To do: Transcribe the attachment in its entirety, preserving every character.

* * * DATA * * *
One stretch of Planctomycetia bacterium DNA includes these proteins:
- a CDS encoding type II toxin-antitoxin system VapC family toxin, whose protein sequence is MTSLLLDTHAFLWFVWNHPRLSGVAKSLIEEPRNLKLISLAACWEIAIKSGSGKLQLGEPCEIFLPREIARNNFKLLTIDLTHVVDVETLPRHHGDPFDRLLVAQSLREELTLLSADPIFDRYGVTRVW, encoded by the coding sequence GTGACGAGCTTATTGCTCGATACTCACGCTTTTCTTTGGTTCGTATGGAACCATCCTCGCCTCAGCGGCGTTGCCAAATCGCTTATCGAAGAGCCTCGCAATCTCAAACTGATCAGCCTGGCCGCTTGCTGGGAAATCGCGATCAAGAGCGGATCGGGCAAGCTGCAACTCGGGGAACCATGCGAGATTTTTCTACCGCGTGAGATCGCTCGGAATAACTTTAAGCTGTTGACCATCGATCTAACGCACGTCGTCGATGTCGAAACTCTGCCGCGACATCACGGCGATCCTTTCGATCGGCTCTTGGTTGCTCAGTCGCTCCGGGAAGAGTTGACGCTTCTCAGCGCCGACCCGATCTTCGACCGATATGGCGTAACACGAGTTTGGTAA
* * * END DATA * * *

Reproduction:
One stretch of Planctomycetia bacterium DNA includes these proteins:
- a CDS encoding type II toxin-antitoxin system VapC family toxin, whose protein sequence is MTSLLLDTHAFLWFVWNHPRLSGVAKSLIEEPRNLKLISLAACWEIAIKSGSGKLQLGEPCEIFLPREIARNNFKLLTIDLTHVVDVETLPRHHGDPFDRLLVAQSLREELTLLSADPIFDRYGVTRVW, encoded by the coding sequence GTGACGAGCTTATTGCTCGATACTCACGCTTTTCTTTGGTTCGTATGGAACCATCCTCGCCTCAGCGGCGTTGCCAAATCGCTTATCGAAGAGCCTCGCAATCTCAAACTGATCAGCCTGGCCGCTTGCTGGGAAATCGCGATCAAGAGCGGATCGGGCAAGCTGCAACTCGGGGAACCATGCGAGATTTTTCTACCGCGTGAGATCGCTCGGAATAACTTTAAGCTGTTGACCATCGATCTAACGCACGTCGTCGATGTCGAAACTCTGCCGCGACATCACGGCGATCCTTTCGATCGGCTCTTGGTTGCTCAGTCGCTCCGGGAAGAGTTGACGCTTCTCAGCGCCGACCCGATCTTCGACCGATATGGCGTAACACGAGTTTGGTAA